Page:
- Only in one in five decisions granting the request, the presidents of courts ordered a judge to take action within a specific timeframe and provide feedback thereafter. Presidents of courts should regularly make use of this very important authority for effective acceleration of the proceedings (Chapter IV.2). When the procedure as a whole is unduly delayed, presidents of courts should strive to ensure that it be quickly completed by granting a request for review or notifying the party in cooperation with a judge that the case would be completed within four months, or that during that period actions would be taken that lead to its completion (Chapter III.2.2). If a new judge holds no responsibility for granting of a request for review in the case due to previous unjustified delay, it should be ensured that granting of such request does not reflect negatively on his/her evaluation (Chapter IV.3).
- Statistical reporting in annual reports of the Judicial Council on the work of some courts with regard to requests for review and appeals for individual courts differs from the actual situation in the cases submitted by those courts (Chapter VI).
- Claims for just satisfaction for violations of the right to a trial within a reasonable time were lodged and also adopted more frequently than before. In the observed period (2011-2015) the number of claims has increased four times compared to the first few years of application of the Act, while the Supreme Court granted every other claim (Chapter V.1).
- The maximum amount of just satisfaction awarded was € 4,000 in two civil cases, and in criminal cases € 3,500, while the maximum amount of € 5,000 has not been awarded since the beginning of implementation of the Act. The criterion used by the Supreme Court to establish the amount of just satisfaction is unclear. Following the example of the European Court of Human Rights, the Supreme Court should adopt a formula for determining the amount of fair compensation. We believe that the limit pertaining to the amount of just satisfaction should be deleted from the Act (Chapters V.2 and IX).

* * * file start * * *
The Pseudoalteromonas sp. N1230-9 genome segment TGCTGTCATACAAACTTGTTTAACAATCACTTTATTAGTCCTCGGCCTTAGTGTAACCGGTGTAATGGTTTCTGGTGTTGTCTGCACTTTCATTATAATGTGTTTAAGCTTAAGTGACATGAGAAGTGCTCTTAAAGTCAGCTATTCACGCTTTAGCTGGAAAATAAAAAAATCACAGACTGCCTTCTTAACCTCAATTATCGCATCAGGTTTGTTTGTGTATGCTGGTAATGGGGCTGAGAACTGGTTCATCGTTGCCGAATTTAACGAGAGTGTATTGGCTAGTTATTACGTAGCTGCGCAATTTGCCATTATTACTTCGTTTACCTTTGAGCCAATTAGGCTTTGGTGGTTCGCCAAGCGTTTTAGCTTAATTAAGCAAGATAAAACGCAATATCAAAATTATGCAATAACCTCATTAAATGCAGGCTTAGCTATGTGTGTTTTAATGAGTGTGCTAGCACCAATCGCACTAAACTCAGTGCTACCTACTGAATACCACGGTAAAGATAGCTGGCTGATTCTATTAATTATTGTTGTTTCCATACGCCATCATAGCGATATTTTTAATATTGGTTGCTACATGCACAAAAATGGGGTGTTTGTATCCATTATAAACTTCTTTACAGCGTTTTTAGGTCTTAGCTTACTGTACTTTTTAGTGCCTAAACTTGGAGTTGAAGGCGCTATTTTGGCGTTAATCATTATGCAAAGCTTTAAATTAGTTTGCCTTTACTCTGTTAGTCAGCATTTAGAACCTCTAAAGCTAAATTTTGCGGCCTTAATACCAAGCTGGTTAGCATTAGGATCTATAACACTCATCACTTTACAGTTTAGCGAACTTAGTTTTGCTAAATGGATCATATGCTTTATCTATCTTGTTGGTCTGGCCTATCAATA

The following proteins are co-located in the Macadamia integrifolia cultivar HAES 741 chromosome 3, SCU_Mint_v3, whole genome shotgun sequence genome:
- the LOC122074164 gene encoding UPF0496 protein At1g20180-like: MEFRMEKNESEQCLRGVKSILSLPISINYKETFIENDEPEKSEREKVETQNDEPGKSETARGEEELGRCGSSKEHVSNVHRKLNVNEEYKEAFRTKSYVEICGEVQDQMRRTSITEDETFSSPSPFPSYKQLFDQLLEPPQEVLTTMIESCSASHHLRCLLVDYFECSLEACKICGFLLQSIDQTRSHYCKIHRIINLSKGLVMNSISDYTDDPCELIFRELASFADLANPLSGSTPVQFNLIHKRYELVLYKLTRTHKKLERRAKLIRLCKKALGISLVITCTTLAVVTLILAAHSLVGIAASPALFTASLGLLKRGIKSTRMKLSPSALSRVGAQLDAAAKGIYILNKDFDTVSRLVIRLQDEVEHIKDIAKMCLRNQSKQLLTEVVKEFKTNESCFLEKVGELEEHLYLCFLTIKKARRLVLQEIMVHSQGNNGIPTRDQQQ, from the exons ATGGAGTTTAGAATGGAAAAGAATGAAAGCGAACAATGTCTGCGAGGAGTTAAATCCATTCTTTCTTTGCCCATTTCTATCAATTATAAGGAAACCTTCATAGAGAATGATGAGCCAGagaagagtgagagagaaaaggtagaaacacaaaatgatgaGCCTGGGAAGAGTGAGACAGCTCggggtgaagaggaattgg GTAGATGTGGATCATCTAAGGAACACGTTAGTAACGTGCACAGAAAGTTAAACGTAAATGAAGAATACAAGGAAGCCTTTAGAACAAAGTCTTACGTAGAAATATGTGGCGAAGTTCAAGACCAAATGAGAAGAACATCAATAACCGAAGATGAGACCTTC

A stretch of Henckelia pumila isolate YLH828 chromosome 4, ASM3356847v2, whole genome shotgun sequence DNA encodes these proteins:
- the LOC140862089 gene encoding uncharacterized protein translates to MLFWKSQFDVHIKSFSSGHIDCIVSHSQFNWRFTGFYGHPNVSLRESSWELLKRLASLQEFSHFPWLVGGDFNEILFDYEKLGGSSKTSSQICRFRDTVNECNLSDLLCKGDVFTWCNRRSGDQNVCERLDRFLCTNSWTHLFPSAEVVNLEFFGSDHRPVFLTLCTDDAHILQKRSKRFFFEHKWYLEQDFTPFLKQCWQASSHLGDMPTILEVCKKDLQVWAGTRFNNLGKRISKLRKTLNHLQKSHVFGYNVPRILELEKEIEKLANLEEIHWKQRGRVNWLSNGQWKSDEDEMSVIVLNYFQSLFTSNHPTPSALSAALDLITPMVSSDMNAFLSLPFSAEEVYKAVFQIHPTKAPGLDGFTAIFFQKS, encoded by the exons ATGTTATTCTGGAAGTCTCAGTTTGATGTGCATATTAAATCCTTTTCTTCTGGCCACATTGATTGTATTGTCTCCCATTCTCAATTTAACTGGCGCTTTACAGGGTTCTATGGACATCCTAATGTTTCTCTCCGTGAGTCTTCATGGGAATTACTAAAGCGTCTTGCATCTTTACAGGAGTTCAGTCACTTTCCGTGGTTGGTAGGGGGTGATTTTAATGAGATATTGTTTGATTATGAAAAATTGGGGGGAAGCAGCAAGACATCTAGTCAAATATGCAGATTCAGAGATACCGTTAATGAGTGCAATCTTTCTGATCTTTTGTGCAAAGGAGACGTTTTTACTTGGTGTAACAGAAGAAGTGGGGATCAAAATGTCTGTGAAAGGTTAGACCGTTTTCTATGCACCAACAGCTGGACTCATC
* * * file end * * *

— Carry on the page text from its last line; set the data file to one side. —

- A claim for just satisfaction is not an effective remedy for the purpose of accelerating the proceedings, however, it should be ensured that it is, particularly because in 1/3 of the cases the Supreme Court found a violation of the right to a trial within a reasonable time in legal cases in which a request to accelerate the procedure had previously been rejected, and in some cases claims were filed two times in the same case. We propose that the Act provide for the compulsory delivery of the Supreme Court’s ruling upholding the claim to a judge handling the case in respect of which the claim was adopted, as well as to a president of the court before which the case is pending, together with an order to immediately finalize the procedure, i.e. to take necessary action within three months, so that the claim, i.e. the ruling upholding the claim could lead to acceleration of the procedure (Chapters V.4 and IX).
- Reports of the Ministry of Justice of the Government of Montenegro have not yet been drafted in a manner so as to weigh the achievement of the purpose of the Right to a Trial within a Reasonable Time Act in relation to the effective acceleration of judicial proceedings. We suggest that the reports also include statistical indicators about the timeframe of handling by the courts following the granting of a request for review and delivery of the notification, particularly with regard to observing legal deadlines, which would be a reliable basis for assessing the effectiveness of these remedies (Chapter VII).
- We support recommendations provided by the Ministry of Justice and the Ombudsman to organize training for lawyers on the application of remedies for the protection of the right to a trial within a reasonable time (Chapter VII).
- The European Court of Human Rights has held that the means to protect the right to a trial within a reasonable time in Montenegro are generally effective, i.e. that the citizens must use them before lodging an application with the ECtHR. Although we have come to an alarming discovery that the ECtHR has taken such a stance on the basis of incomplete information received from Montenegro, we believe that it is not disputable that a request for review and claim for just satisfaction should be used prior to addressing the Constitutional Court of Montenegro and the ECtHR. However, in the opinion of the ECtHR as well, the effectiveness of each of these remedies is assessed in each individual case, and the report indicates – based on representative sample – that granting of a request for review in as many as 2/3 of the cases failed to lead to the expected acceleration of the procedure within the legal deadline of 4 months (Chapter X).
We hope that the adoption of these recommendations will lead to effective protection of the right to a trial within a reasonable time in each individual case in Montenegro.
 The sample consisted of 42% of cases completed in this manner. The sample would be twice the size if the President of the Basic Court in Podgorica to access information.
 The sample consisted of 28% of cases completed in this manner. The sample would be three times higher that the President of the Basic Court in Podgorica to access information.